The Australian Transport Safety Bureau (ATSB) does not expect to release a final report into the country's worst civil aviation accident since 1968 until next March as it continues to investigate the complex incident. All 13 passengers and two crew on the Transair Fairchild Metroliner III died when it crashed into terrain on an RNAV (GNSS) approach on 7 May 2005, 11km (6nm) north-west of Lockhart River aerodrome in Queensland.
The ATSB acknowledges that the investigation is taking a long time, but it has been hampered by the destruction of the aircraft in a post-crash fire and the lack of cockpit voice recordings.
The bureau released a third factual report into the crash last week and says a draft final report is expected by the end of November, after which parties involved will have 60 days to comment.
The investigation will include further work on the operator's management processes, standard operating procedures, flightcrew training and checking, document control, regulatory oversight of operator's activities, and design and chart presentation of RNAV (GNSS) approaches.
The investigation has already resulted in implementation of a number of recommendations. Australia's Civil Aviation Safety Authority has amended its civil aviation orders, requiring all instrument rating holders to hold an endorsement for any navigation aid being used to navigate an aircraft. The co-pilot on the Lockhart River flight was not approved for RNAV (GNSS) approaches, which at the time was not required.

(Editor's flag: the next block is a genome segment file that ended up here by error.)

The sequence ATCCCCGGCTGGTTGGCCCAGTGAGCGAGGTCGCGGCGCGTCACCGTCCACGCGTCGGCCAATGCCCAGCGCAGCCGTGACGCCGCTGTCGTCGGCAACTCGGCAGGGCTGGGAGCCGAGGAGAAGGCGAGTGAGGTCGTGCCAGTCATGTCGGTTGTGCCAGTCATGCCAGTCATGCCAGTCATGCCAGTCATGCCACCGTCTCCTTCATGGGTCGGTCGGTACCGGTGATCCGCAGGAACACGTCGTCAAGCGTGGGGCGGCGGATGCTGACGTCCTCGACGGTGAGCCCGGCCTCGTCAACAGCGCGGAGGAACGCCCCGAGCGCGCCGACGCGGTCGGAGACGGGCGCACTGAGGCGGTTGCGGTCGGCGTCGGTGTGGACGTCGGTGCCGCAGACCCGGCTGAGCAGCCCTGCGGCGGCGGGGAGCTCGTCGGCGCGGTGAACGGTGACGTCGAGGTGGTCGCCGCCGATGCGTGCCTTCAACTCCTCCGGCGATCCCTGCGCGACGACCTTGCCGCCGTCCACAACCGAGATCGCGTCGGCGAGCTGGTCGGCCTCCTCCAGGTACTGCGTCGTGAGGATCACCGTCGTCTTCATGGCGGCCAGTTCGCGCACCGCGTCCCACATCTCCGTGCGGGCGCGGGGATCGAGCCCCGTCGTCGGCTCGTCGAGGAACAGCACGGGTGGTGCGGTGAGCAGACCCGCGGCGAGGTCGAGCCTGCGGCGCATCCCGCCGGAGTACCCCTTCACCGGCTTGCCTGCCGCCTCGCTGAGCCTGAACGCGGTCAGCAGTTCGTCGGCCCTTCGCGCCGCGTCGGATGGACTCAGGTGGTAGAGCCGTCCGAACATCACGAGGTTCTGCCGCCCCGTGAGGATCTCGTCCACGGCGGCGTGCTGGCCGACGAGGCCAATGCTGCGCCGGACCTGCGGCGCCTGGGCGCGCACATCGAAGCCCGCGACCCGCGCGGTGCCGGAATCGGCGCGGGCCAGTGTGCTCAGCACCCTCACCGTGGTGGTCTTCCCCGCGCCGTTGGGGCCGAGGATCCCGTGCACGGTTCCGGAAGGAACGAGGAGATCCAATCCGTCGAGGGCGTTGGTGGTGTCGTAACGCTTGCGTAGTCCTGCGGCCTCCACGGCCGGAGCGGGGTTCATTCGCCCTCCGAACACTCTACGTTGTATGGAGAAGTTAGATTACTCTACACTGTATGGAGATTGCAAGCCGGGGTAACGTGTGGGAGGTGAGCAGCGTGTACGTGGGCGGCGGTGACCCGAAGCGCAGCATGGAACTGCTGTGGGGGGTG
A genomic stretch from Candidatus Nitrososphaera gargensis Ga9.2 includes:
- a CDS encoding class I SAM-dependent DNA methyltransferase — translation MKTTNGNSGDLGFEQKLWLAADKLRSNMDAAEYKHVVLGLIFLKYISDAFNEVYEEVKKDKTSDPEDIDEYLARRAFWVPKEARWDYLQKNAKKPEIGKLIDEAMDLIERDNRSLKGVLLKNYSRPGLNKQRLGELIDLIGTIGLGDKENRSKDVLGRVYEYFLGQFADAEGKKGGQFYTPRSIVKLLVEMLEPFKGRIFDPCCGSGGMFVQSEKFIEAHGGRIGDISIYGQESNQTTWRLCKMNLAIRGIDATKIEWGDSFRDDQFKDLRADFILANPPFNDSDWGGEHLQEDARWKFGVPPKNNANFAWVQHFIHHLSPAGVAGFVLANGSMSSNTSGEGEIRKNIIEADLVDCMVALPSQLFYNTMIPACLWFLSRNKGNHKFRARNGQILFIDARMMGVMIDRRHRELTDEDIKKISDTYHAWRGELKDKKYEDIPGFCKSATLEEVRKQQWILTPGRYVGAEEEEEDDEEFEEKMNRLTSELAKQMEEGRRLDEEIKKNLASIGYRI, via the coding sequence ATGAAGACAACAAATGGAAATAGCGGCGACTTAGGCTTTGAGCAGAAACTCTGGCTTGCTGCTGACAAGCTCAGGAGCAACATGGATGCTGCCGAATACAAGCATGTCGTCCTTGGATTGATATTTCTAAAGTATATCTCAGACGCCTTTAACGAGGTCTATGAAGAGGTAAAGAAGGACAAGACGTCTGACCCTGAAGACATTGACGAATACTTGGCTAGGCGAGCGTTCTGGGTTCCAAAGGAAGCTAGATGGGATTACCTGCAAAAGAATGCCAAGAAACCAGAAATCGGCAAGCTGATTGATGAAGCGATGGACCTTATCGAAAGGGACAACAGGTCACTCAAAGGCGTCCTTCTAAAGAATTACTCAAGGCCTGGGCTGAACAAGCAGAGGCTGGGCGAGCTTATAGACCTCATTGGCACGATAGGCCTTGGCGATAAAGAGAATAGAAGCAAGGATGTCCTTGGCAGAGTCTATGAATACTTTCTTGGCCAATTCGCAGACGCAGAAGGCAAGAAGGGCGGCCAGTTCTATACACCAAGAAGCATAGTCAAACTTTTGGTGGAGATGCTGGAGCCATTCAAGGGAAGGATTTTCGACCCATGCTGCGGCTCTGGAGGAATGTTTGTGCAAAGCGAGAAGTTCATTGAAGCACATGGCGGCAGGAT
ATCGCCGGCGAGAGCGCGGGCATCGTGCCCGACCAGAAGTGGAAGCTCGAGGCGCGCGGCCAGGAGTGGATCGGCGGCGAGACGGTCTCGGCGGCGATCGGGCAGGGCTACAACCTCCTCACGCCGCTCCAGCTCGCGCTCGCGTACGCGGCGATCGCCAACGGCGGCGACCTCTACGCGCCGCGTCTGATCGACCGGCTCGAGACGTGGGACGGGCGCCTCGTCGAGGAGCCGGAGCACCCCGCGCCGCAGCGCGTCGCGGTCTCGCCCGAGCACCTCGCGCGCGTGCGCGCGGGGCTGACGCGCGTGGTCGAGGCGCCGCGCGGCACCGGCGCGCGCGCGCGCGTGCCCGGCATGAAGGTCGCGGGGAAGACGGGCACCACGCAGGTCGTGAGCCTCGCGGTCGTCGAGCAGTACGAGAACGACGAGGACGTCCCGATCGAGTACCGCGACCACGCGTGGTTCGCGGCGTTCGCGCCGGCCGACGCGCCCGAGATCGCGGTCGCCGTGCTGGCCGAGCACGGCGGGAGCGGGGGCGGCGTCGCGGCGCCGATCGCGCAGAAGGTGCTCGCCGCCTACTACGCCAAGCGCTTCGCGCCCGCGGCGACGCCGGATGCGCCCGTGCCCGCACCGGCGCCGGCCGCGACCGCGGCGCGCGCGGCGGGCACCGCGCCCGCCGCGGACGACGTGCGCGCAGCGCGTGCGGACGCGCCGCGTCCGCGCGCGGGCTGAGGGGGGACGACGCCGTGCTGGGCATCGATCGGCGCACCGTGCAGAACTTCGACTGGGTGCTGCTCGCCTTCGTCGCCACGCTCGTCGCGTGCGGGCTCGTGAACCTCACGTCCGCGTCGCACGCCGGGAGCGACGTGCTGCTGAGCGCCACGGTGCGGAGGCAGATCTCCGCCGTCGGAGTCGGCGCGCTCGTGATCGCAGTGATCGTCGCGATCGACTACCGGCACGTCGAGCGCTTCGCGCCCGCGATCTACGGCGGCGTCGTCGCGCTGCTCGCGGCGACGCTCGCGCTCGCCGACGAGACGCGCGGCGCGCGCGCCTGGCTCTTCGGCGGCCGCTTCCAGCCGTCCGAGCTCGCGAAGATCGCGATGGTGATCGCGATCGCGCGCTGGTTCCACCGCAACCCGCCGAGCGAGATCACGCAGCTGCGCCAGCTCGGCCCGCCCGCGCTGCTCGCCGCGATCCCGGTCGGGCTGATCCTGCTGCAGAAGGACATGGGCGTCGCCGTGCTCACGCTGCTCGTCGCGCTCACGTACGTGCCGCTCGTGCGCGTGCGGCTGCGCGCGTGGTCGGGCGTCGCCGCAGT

CASA has also implemented an ATSB recommendation to review maintenance requirements for cockpit voice recorders (CVR) and flight data recorders against international standards. The ATSB was unable to recover any usable data from the Metroliner's CVR due to an unknown malfunction. CASA is also reviewing Australia's policy on the fitment of autopilots after the ATSB recommended that all civil aircraft operating scheduled services are fitted with reliable autopilots.
On approach to Lockhart River the aircraft descended below the minimum safe altitude of 2,060ft (630m) at a rate of 1,500ft/min (7.62m/s) over the 70s before the impact. The Metroliner was fitted with a Honeywell Mark VI ground proximity warning system (GPWS), which should have generated alerts and warnings. The lack of CVR data means the ATSB has been unable to determine whether the GPWS was working correctly.
The ATSB has conducted research studies as part of its investigation, comparing fatal accidents in the far north of Queensland with those elsewhere in Australia and surveying pilots on their perceptions of pilot workload and the safety of RNAV (GNSS) approaches. The RNAV (GNSS) study investigated pilot workload, situational awareness, ease of approach chart use and the safety of approaches.
Of the 748 surveys completed, 49 respondents had been in an incident involving RNAV (GNSS) approaches and the most common incident involved starting the descent too early due to a misinterpretation of position.